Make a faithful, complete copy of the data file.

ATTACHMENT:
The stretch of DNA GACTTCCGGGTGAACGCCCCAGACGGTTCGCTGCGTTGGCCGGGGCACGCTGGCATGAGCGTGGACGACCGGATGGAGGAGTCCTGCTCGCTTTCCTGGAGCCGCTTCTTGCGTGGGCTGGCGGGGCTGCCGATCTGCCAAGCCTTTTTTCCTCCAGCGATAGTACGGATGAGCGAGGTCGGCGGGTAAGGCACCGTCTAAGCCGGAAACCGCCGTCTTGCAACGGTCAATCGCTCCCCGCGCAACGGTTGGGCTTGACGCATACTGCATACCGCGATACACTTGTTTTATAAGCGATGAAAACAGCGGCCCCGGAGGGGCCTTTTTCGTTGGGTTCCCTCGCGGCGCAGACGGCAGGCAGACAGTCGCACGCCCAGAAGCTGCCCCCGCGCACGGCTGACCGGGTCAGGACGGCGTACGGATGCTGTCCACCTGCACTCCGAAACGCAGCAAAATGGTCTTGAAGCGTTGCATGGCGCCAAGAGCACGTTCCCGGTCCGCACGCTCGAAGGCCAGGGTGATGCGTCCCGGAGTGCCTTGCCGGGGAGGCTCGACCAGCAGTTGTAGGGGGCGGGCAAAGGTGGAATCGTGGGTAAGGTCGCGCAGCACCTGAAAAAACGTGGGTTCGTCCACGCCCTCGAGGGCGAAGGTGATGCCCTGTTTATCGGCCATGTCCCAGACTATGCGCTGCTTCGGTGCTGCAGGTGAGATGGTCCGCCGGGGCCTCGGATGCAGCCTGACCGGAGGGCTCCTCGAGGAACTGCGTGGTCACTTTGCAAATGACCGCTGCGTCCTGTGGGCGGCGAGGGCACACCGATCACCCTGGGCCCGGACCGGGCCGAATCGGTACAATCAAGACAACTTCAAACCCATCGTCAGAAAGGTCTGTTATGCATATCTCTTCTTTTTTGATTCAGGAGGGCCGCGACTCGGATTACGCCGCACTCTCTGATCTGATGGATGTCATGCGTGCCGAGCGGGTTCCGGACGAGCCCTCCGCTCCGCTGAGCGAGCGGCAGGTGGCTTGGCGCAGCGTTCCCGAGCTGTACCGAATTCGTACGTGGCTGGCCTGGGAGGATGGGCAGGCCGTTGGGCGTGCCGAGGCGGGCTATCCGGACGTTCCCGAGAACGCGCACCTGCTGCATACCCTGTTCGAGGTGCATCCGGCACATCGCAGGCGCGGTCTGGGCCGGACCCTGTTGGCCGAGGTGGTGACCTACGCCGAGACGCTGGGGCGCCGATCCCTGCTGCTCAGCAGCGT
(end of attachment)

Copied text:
The stretch of DNA GACTTCCGGGTGAACGCCCCAGACGGTTCGCTGCGTTGGCCGGGGCACGCTGGCATGAGCGTGGACGACCGGATGGAGGAGTCCTGCTCGCTTTCCTGGAGCCGCTTCTTGCGTGGGCTGGCGGGGCTGCCGATCTGCCAAGCCTTTTTTCCTCCAGCGATAGTACGGATGAGCGAGGTCGGCGGGTAAGGCACCGTCTAAGCCGGAAACCGCCGTCTTGCAACGGTCAATCGCTCCCCGCGCAACGGTTGGGCTTGACGCATACTGCATACCGCGATACACTTGTTTTATAAGCGATGAAAACAGCGGCCCCGGAGGGGCCTTTTTCGTTGGGTTCCCTCGCGGCGCAGACGGCAGGCAGACAGTCGCACGCCCAGAAGCTGCCCCCGCGCACGGCTGACCGGGTCAGGACGGCGTACGGATGCTGTCCACCTGCACTCCGAAACGCAGCAAAATGGTCTTGAAGCGTTGCATGGCGCCAAGAGCACGTTCCCGGTCCGCACGCTCGAAGGCCAGGGTGATGCGTCCCGGAGTGCCTTGCCGGGGAGGCTCGACCAGCAGTTGTAGGGGGCGGGCAAAGGTGGAATCGTGGGTAAGGTCGCGCAGCACCTGAAAAAACGTGGGTTCGTCCACGCCCTCGAGGGCGAAGGTGATGCCCTGTTTATCGGCCATGTCCCAGACTATGCGCTGCTTCGGTGCTGCAGGTGAGATGGTCCGCCGGGGCCTCGGATGCAGCCTGACCGGAGGGCTCCTCGAGGAACTGCGTGGTCACTTTGCAAATGACCGCTGCGTCCTGTGGGCGGCGAGGGCACACCGATCACCCTGGGCCCGGACCGGGCCGAATCGGTACAATCAAGACAACTTCAAACCCATCGTCAGAAAGGTCTGTTATGCATATCTCTTCTTTTTTGATTCAGGAGGGCCGCGACTCGGATTACGCCGCACTCTCTGATCTGATGGATGTCATGCGTGCCGAGCGGGTTCCGGACGAGCCCTCCGCTCCGCTGAGCGAGCGGCAGGTGGCTTGGCGCAGCGTTCCCGAGCTGTACCGAATTCGTACGTGGCTGGCCTGGGAGGATGGGCAGGCCGTTGGGCGTGCCGAGGCGGGCTATCCGGACGTTCCCGAGAACGCGCACCTGCTGCATACCCTGTTCGAGGTGCATCCGGCACATCGCAGGCGCGGTCTGGGCCGGACCCTGTTGGCCGAGGTGGTGACCTACGCCGAGACGCTGGGGCGCCGATCCCTGCTGCTCAGCAGCGT